York County's top stories of 2017
Here's a look back at the top 10 local stories of 2017:
York City mayor assaulted
Kim Bracey was running for a third term as York City’s mayor last fall when her adult son, Brandon Anderson Sr., allegedly assaulted her Sept. 30 at her campaign headquarters on South Beaver Street.
Anderson, 31, punched his mother in the face, kicked her while she was on the ground and also attempted to hit her with a wooden flagpole before being stopped by a bystander, according to charging documents.
The mayor’s son spent nearly a week in custody after his arrest on simple assault and harassment charges and took a paid leave from his $52,000-a-year job at York City’s wastewater treatment plant.
City officials have said very little about the case, which shined a spotlight on Bracey’s potential conflicts of interest as Anderson’s mother, alleged victim and employer.
Anderson, who is still employed by York City, is awaiting trial.
Bracey loses re-election bid
Michael Helfrich’s gamble to run on the Republican ticket for York City mayor paid off Nov. 7, with the City Council president ousting two-term Mayor Bracey from the office.
Helfrich, a Democrat, lost the Democratic primary to Bracey by a little more than 300 votes in May, but he secured enough write-in votes from Republicans to earn that party’s nomination for mayor.
Helfrich has said he accepted the Republican nomination to give York City residents of all political affiliations another option in the municipal election.
According to the York County Voting and Elections Office, Helfrich defeated Bracey by just 120 votes.
York Suburban superintendent charged
Criminal charges were filed Nov. 28 against former York Suburban superintendent Shelly Merkle, ending months of speculation about her sudden departure from the school district.
Merkle, 54, of Spring Garden Township, is awaiting trial on two counts of second-degree misdemeanor criminal mischief for allegedly vandalizing two of her former assistant's vehicles Sept. 11 on district property – acts that police say were caught on video surveillance.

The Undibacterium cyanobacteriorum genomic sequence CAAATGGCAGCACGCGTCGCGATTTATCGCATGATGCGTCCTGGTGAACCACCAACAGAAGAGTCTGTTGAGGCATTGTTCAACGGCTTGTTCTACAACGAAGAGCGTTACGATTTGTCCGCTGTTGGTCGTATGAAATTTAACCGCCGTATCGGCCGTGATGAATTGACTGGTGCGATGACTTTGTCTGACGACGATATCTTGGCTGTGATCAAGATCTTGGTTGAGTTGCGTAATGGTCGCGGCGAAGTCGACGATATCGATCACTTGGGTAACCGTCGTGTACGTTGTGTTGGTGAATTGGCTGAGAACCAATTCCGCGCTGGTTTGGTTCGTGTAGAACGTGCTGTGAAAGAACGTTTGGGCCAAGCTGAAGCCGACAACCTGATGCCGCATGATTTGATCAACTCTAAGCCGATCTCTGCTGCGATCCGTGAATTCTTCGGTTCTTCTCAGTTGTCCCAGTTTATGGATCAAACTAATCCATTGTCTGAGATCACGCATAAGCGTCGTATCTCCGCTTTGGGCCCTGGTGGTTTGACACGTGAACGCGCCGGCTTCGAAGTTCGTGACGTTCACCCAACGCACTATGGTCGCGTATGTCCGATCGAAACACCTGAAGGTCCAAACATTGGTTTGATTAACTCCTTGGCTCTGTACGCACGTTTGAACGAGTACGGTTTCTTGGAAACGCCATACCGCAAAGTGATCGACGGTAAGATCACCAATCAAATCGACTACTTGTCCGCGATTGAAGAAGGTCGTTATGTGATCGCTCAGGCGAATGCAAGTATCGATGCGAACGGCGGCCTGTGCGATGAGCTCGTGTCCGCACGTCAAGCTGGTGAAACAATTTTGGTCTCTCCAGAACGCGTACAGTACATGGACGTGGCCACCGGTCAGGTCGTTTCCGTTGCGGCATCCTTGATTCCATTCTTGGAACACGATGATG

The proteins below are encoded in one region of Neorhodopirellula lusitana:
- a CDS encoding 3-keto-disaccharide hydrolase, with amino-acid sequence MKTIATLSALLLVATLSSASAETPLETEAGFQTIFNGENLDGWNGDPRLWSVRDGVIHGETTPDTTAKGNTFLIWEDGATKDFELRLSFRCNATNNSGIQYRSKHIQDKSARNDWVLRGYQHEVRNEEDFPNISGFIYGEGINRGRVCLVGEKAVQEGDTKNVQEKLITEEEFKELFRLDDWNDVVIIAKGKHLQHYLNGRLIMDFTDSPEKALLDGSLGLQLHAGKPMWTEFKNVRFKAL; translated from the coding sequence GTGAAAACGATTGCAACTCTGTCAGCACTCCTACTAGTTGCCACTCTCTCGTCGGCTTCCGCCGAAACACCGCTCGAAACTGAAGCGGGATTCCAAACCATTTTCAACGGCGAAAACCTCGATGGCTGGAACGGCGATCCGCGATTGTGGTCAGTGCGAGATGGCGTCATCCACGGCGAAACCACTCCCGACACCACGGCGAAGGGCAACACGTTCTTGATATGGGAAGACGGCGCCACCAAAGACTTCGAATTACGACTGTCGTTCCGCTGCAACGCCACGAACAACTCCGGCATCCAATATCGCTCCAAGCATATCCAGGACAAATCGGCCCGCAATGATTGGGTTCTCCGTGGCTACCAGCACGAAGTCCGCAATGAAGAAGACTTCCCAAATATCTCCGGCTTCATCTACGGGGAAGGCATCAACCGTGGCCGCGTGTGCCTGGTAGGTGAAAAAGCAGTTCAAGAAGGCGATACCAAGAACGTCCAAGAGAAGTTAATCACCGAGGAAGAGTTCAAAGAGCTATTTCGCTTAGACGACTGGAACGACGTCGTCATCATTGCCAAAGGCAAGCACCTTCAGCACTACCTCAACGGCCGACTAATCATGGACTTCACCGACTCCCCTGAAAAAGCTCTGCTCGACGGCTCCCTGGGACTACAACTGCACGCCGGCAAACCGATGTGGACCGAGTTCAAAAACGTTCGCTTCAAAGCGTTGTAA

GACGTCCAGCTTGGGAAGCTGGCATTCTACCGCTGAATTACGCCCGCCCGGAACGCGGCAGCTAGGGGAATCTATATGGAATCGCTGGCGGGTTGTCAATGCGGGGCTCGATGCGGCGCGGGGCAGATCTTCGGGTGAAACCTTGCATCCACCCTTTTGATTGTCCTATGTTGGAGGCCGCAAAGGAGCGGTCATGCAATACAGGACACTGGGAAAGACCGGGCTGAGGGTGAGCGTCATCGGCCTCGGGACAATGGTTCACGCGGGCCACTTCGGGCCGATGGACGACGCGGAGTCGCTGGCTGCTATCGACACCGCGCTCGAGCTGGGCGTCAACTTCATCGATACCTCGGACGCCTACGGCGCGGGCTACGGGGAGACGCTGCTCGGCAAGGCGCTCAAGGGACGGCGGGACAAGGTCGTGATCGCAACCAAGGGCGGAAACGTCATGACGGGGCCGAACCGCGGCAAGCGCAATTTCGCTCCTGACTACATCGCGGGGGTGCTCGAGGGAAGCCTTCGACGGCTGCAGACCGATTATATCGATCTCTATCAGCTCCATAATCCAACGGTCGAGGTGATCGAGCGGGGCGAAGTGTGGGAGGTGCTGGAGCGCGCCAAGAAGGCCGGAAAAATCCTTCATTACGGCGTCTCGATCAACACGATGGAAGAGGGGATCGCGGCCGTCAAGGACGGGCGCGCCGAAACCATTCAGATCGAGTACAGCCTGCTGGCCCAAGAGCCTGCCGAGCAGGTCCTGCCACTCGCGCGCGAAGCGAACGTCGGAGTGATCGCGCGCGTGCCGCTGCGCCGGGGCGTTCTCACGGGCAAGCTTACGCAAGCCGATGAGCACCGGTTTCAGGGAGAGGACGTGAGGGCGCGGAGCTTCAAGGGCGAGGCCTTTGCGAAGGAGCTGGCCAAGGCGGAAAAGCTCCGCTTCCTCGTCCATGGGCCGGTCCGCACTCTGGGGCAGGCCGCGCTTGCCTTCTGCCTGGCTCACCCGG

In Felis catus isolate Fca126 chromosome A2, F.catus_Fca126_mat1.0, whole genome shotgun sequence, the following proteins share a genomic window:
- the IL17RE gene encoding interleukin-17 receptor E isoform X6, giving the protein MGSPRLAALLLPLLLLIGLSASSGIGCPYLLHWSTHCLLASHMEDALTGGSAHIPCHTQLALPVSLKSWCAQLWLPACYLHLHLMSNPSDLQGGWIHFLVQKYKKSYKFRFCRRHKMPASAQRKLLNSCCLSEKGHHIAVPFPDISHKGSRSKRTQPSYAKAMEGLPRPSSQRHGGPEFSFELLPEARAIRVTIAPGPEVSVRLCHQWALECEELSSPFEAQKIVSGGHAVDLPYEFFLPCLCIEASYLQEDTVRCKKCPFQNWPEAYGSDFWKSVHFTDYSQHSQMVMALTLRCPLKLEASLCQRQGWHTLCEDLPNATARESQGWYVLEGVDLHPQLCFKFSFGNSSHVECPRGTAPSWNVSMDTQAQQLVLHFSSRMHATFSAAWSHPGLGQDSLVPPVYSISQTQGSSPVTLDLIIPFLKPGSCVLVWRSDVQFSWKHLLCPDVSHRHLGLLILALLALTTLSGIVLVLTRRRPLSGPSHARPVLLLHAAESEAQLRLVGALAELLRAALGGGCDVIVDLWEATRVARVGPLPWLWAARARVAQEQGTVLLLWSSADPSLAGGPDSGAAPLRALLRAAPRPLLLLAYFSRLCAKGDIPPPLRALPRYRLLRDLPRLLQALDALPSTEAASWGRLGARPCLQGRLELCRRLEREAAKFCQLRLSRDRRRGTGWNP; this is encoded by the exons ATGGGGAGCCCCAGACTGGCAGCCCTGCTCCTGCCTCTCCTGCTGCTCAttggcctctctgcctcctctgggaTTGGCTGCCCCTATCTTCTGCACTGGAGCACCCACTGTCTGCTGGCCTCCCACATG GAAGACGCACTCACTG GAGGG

The school board and district administrators were tightlipped about the case from the beginning.
On Sept. 14, Merkle began what district officials later described as a medical leave of absence, although that information was not revealed until more than a week later.
Emails between York Suburban School District officials, obtained by The York Dispatch, appear to show a coordinated effort, starting Sept. 14, to clamp down on information about her absence.
Helen Thackston Charter School to close
The boards of Helen Thackston Charter School and York City School District agreed in October to close the school following the 2018-19 school year, heading off a series of charter revocation hearings.
Thackston solicitor Brian Leinhauser said the charter school’s board looked at the time, energy and money that was going to be needed to successfully fight revocation, and the members decided it was in the students' best interest to invest those resources in the classroom before closing.
The district’s school board unanimously voted to pursue revocation in June, when it adopted a resolution outlining a laundry list of alleged issues at Thackston, including overdue audits and declining student performance.
As part of the agreement to remain open through the 2018-19 school year, Thackston must meet several benchmarks or risk being shut down at the end of the current school year.
One of those benchmarks is completion and approval of three years of overdue financial audits — for school years 2013-14, 2014-15 and 2015-16 — by no later than Jan. 31, 2018.
Common Pleas Judge Maria Musti Cook excoriated the actions of Jodie and Stephen Tierney moments before sending one of them to state prison for more than two years last summer.
On Aug. 29, Cook sentenced Jodie L. Tierney, of Windsor Township, to 2½ to six years in state prison for providing alcohol to teens, including two who died in a fiery crash.
Stone Hill, 17, and his 16-year-old friend and passenger, Nicholas Mankin, were killed on June 16, 2015, when Stone lost control of his SUV, which flipped, slammed into a utility pole and burst into flames on Slab Road in Lower Chanceford Township.
The judge said the Tierneys took "minimal accountability" for their actions despite their "overwhelming guilt" and added that she has spent 33 years in family law — as a judge, an attorney and a child advocate.
"The parenting displayed (by the Tierneys) in this case rivals some of the worst I've ever seen," Cook said.
Women’s March on Washington
As hundreds of thousands of women rallied in the nation’s capital Jan. 21, one day after President Donald Trump’s inauguration in January, dozens of Yorkers were among them, determined to change their local communities when they returned home.